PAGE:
Independence referendum: Taking it to the limit on campaign funding

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Image caption Campaign spending limits could be a source of disagreement

So where are we anent the discussions on the independence referendum?

Progress, progress - but the deal is not yet entirely done.

And there remains at least one significant item of potential disagreement.

That item is campaign funding - or, more precisely, the legal limits to be imposed upon those seeking to finance efforts to win your support.

To be clear, this does not cover money spent just now by the campaign teams. Within voluntary rules, they can pretty much spend what they like - if they can raise it and justify the cost.

This covers the formal campaign period in the run up to the final vote in October 2014. It is expected that period will be longer than for a general election, perhaps 12 to 16 weeks.

Treated equally

In order to avoid undue influence - in effect, buying votes - it is standard practice for there to be campaign spending limits.

The challenge with the referendum is that it is multi-faceted.

There are two cross-party campaign teams - Yes Scotland (for independence) and Better Together (for the Union). It is anticipated they will be treated equally, with identical spending limits.

The problem arises because the individual political parties will want to pitch in too. Snag is there is a potential absence of equity here.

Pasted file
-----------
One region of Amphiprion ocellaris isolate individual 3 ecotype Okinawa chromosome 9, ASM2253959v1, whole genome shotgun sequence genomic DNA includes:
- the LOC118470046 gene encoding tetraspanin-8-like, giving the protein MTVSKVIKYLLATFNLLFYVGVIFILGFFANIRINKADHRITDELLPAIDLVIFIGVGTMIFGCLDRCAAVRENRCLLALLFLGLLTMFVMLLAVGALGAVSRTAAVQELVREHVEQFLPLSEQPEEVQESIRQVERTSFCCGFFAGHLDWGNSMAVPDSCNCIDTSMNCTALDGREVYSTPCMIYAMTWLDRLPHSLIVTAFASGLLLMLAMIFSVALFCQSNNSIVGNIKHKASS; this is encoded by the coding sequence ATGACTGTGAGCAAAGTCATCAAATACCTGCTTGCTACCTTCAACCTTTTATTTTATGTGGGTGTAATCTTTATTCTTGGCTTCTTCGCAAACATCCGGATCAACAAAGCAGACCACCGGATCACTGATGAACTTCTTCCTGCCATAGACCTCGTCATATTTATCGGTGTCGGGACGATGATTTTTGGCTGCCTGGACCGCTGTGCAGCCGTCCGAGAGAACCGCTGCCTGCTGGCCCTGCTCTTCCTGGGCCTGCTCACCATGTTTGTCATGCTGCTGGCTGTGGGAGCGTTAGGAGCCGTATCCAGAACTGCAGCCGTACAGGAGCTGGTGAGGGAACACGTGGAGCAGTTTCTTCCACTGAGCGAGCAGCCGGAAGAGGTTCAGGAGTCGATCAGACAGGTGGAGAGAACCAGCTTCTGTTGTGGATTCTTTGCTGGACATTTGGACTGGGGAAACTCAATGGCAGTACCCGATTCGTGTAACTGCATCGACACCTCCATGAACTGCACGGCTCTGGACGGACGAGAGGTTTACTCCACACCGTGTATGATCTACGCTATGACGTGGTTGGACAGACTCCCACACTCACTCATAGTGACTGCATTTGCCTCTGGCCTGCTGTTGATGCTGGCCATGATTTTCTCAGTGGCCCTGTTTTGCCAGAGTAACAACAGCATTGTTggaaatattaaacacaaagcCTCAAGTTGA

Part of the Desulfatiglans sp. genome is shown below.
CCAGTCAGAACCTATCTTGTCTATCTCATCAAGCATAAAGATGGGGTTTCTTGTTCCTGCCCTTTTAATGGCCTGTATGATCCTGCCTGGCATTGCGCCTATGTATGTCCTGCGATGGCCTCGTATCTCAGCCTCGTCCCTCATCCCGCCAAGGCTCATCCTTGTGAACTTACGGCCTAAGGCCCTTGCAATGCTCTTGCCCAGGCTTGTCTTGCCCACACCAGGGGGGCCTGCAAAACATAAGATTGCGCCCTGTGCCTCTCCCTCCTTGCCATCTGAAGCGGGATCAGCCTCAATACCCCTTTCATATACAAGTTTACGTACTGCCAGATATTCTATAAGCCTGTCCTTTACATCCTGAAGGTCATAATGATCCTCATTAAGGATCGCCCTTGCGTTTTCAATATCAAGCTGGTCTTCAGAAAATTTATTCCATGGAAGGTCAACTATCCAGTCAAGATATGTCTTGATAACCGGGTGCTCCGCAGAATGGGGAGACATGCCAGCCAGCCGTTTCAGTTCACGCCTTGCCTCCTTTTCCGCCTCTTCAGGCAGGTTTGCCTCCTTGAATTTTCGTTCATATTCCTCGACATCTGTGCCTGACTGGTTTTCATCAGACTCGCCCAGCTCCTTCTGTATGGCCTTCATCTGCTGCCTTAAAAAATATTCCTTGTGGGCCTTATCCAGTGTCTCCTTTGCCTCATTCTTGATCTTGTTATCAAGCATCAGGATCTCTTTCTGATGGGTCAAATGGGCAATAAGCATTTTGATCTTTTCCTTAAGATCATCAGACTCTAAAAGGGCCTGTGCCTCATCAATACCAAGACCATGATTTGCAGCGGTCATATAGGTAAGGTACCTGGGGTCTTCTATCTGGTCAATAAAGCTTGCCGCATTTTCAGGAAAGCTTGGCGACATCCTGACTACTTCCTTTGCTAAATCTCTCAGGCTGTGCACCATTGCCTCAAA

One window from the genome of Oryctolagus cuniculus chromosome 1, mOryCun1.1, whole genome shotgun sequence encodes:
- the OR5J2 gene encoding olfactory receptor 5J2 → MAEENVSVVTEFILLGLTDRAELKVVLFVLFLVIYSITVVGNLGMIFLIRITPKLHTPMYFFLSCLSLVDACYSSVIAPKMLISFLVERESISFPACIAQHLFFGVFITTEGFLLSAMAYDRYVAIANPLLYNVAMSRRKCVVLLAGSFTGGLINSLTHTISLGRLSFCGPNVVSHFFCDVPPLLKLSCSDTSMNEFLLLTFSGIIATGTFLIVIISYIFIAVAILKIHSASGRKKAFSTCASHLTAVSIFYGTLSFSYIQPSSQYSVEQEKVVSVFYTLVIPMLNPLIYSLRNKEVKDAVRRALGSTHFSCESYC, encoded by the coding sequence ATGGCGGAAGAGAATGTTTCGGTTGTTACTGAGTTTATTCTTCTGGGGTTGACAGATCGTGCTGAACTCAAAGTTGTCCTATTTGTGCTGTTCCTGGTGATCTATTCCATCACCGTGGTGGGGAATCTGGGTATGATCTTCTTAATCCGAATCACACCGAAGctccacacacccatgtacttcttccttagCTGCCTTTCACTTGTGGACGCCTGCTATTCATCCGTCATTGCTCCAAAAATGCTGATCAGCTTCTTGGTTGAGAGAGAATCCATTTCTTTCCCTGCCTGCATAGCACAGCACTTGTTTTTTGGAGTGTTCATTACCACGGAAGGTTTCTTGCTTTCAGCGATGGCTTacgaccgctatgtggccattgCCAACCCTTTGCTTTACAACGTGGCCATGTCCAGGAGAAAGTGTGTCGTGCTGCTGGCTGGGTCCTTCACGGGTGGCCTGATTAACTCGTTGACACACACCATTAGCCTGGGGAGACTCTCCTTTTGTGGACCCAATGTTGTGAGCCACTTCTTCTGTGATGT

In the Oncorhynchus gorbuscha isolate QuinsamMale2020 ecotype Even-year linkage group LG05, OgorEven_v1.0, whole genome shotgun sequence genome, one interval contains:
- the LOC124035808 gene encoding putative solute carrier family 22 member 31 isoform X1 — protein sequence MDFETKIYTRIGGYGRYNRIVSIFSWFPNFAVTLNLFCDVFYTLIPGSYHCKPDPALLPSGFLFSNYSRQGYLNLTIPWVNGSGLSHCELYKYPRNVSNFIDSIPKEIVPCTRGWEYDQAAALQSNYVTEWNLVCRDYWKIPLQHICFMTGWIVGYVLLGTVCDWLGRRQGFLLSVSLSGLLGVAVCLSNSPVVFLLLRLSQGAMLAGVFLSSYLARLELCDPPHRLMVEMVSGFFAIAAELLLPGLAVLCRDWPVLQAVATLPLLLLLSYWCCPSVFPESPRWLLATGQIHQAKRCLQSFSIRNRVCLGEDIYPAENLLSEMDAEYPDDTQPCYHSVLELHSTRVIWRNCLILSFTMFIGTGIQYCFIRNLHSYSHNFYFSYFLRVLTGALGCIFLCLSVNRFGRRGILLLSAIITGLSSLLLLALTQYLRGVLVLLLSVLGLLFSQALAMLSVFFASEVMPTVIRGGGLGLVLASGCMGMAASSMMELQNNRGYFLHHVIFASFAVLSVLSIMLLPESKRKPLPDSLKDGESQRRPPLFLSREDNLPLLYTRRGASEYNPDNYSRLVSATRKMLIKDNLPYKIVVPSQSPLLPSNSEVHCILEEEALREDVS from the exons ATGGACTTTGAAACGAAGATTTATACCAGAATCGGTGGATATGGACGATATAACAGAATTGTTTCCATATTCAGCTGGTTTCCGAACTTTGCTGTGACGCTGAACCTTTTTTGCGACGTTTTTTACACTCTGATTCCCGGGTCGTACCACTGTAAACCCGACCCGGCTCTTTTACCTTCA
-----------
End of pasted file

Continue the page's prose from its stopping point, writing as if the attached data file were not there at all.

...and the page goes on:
The UK government wants to follow rules outlined in the past by the Electoral Commission. This would allow parties to spend up to a limit dictated by their immediate past electoral performance.

In short, the more votes they got, the more standing they have, the more money they can spend.

For this referendum, that would leave the SNP with the highest limit. But behind them would be three parties on the Unionist side - Labour, the Conservatives and the Liberal Democrats.

Other supporters of independence - such as the Greens - would have relatively small spending limits: which they may or may not be able to reach.

SNP negotiators have calculated that the combined independence side could be about £1m short of their Unionist rivals over that 16-week period.

They want a revised system allocating smaller, standard limits to each of the parties. It would still leave the independence side short - but by much less.

Plus, they argue, the spending limits generally would be tighter, perhaps to the approbation of the public.

Seeking a deal

There is, to date, no agreement on this.

Some on the Unionist side suggest it may even have to be shelved for later settlement by the Electoral Commission. Others on the Unionist side say the SNP complaints are ill-founded given that the standard rules are drawn up by the commission.

Not sure at this stage where this one is going.

SNP ministers are notably exercised by it and are seeking a deal as part of the memorandum of understanding which will accompany the statutory order transferring the power to hold a referendum to Holyrood.

Right now, I doubt whether this will be allowed to thwart the signing of an agreement next week. The impetus is substantial.

But it is a problem.

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